By Brian Turk
By Drew AIles
By Taylor Boylston
By Bree Davies
By Emerald O'Brien
By Gina Tron
By Jon Solomon
A few weeks ago, Jones met with Wedgeworth to ask about having live performances at Monday council meetings. So far, she's agreed to feature local music once a month. "On the one hand, you could say, 'Well, that's not that big of a deal.' But I disagree," says Jones. "I think this might be the most dramatic, and by far the biggest, gesture that the Denver city government has ever made in honoring and recognizing local music. Part of the point of getting the music into city council is that that's where the politics take place, and there ought to be a shift in politics that recognizes and supports local music. The bottom line is that it pays for the city."
In the case of the Dalhart Imperials, it paid off with a delightful blend of heartbreaking honky-tonk for a group of citizens assembled to hear the usual zoning droning. And don't think Jones's jack move got past me: He made a shrewd choice in selecting the Dalharts, and I couldn't help but wonder if the message would have been as well received had Mike V. and Alien Pimp been throwing down.
As it was, with the exception of Wedgeworth and Brown, who sat back in his chair tapping his fingers together in Mr.-Burns-like delight, the rest of the councilmembers had that old deer-in-the-headlights look. Either those folks are the most stoic people on the planet, or they were as bored as fourth-graders during a reading of War and Peace. Maybe next time, Jones should pick Mike V.
Losing my religion: Last Saturday night, despite many invitations to sin, I attended midnight services. And I wasn't the only miscreant trying to get in touch with my soul; the inner sanctum was packed tighter than a can of sardines. Okay, so maybe we weren't at this Church for a midnight mass -- just a midnight massive, hosted by porn stars Ron Jeremy and Tiffany Holiday and featuring sets by DJ Portia Surreal, renowned turntablist DJ Rectangle and local stalwart Jonas Temple.
Since the event was officially dubbed Sexxxtravaganza, I fully expected to witness gratuitous acts of hedonistic debauchery that would guarantee I'd need to seek absolution Sunday morning. But the night was about as titillating as watching a Shannon Tweed double feature on Cinema-X with a few hundred strangers.
First up behind the decks was Surreal. The Gotham-based erotic-fetishist-cum-table-jockey, who donned knee-high stilettos and a painted-on corset for the occasion, spun a capable but mostly flaccid set. Fortunately, the twin sisters she unveiled a little later were far more bangin'. And she wasn't the only entertainer whose endowments eclipsed her act. Before Jeremy, clad in his trademark sweats and a Funky Monkey T-shirt, introduced Surreal and her subsequent go-go exhibition, he effectively reduced himself to the dick everyone had already assumed he was. "I'm living proof that anyone can get laid," Jeremy said sagely.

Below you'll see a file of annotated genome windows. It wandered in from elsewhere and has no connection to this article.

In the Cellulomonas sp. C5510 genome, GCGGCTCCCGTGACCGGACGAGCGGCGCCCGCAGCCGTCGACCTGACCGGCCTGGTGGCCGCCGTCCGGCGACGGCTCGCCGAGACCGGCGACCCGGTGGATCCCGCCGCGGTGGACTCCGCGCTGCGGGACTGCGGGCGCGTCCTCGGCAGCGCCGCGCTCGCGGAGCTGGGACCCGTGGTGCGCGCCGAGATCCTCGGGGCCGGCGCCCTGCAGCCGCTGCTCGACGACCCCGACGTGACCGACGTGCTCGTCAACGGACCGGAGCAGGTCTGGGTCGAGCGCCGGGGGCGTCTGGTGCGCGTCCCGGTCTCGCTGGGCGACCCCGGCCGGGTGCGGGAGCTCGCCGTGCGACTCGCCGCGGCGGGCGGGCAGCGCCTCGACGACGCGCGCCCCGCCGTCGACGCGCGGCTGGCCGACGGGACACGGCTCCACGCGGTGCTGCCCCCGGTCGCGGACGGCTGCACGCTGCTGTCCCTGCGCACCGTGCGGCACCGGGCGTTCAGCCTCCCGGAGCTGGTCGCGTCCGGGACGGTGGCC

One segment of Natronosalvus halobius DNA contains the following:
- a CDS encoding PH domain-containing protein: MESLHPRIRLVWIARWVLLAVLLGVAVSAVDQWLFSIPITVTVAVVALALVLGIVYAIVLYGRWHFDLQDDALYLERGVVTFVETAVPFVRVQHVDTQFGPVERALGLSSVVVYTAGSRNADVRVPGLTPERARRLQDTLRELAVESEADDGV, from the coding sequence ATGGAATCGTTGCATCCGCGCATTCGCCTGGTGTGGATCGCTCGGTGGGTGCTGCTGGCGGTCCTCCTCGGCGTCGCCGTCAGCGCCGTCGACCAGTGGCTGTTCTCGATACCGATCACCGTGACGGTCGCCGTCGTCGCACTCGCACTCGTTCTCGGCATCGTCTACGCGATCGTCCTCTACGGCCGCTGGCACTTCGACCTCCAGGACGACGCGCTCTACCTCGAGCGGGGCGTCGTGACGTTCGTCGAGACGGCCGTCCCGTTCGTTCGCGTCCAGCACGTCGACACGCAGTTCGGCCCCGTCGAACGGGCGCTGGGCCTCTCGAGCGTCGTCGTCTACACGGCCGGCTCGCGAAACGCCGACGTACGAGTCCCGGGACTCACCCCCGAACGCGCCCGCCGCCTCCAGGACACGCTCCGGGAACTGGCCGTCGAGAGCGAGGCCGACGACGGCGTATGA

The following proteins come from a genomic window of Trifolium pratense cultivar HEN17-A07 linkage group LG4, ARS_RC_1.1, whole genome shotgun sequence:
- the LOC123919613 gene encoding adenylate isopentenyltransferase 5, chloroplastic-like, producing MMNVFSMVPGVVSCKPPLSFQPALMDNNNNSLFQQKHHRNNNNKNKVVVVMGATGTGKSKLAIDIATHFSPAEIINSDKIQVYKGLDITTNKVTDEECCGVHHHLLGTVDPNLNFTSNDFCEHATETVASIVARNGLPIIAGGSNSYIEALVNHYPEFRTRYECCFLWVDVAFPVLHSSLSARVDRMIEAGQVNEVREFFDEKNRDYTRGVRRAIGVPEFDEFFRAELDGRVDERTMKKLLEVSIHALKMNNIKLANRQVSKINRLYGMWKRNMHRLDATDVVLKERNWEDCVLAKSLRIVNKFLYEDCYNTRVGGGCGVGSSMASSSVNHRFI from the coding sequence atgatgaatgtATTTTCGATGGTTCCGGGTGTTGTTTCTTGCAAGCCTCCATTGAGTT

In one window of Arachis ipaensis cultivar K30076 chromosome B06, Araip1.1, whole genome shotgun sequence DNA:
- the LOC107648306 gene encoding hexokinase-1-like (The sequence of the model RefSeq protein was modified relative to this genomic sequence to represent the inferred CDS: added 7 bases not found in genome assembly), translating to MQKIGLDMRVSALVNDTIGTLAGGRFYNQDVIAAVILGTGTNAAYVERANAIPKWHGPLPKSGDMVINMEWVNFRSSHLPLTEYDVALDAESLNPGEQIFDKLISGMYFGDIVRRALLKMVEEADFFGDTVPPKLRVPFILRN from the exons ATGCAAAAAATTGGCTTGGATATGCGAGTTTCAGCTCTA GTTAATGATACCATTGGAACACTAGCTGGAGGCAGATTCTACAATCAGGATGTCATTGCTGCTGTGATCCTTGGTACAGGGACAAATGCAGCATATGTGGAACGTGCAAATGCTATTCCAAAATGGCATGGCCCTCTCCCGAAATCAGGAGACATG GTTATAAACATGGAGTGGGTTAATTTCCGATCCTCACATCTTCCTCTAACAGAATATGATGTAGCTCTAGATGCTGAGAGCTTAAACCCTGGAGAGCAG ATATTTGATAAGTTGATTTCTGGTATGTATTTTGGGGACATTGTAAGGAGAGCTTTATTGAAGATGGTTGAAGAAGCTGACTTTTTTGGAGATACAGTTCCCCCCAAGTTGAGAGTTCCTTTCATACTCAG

And then, when Surreal commenced to grope/spank the Church's resident divas to Temple's grinding, fiery beats, Jeremy added a little play-by-play: "You wouldn't see Penn and Teller scratching each other like that." Summarizing Temple's stimulating performance -- the best offering of the evening -- Jeremy offered this lame quip: "How'd you like Jonas Temple? They call him that because he spins religiously."
Next up was Rectangle, the cat I'd really come to see. Although he's normally a master blaster behind the tables, Rectangle's set here was downright square. Kicking things off with Usher's "Yeah," an undeniably hot cut that's a no-brainer for lighting up the dance floor, he then cued up House of Pain's "Jump," followed by "Walk This Way," the Run D.M.C. /Aerosmith collaboration. Unless your DJ title is followed by the name Z-Trip, it's never a good idea to mess with this type of material. If Rectangle had mashed it with some other tracks, I might have given him a pass, but he played them straight up. And it got worse. Rather than dig through the crates, he threw down joints by Sean Paul, J-Kwon and the ever-popular but way-played-out "PIMP," by 50 Cent. As that song, with its "I'm a motherfucking P-I-M-P" refrain, gave way to "Magic Stick," I was thinking that if you exchanged the P with a G, you'd have an apt description of Rectangle's set: minimal turntable dexterity -- save for some errant scratching and a cheesy echo added to the chorus of "Tipsy," which jilted J-Kwon's cadence -- with segues that were choppy as hell.
Despite this gimpy performance, somebody kept getting on the mike every few minutes to yell, "Make some motherfucking noise for DJ Rectangle!" I gotta tell you, if I were spinning a set as wack as that, I wouldn't want someone beating my name into people's heads. I'll give Rec another chance; after all, he's a DMC Champion. But if I were to base my opinion solely on Saturday night's display, I'd recommend a moniker change -- perhaps to something like SupercalafragilisticDJWackadocius.
I'll be praying for his recovery.
Upbeats and beatdowns: On Friday, April 16, Danya River celebrates the release of its new disc at Avogadro's Number in Fort Collins. On Saturday, April 17, Maris the Great premieres his new family-oriented variety hour, Dead As Fuck, at the Soiled Dove, with the Commodes, D.O.R.K. and Saving Verona. And finally, last Saturday's CD-release party in honor of Tyfoid Mary, which was postponed because of water damage at the Ogden, has been rescheduled for Friday, May 14. Tickets for the April 10 date will be honored.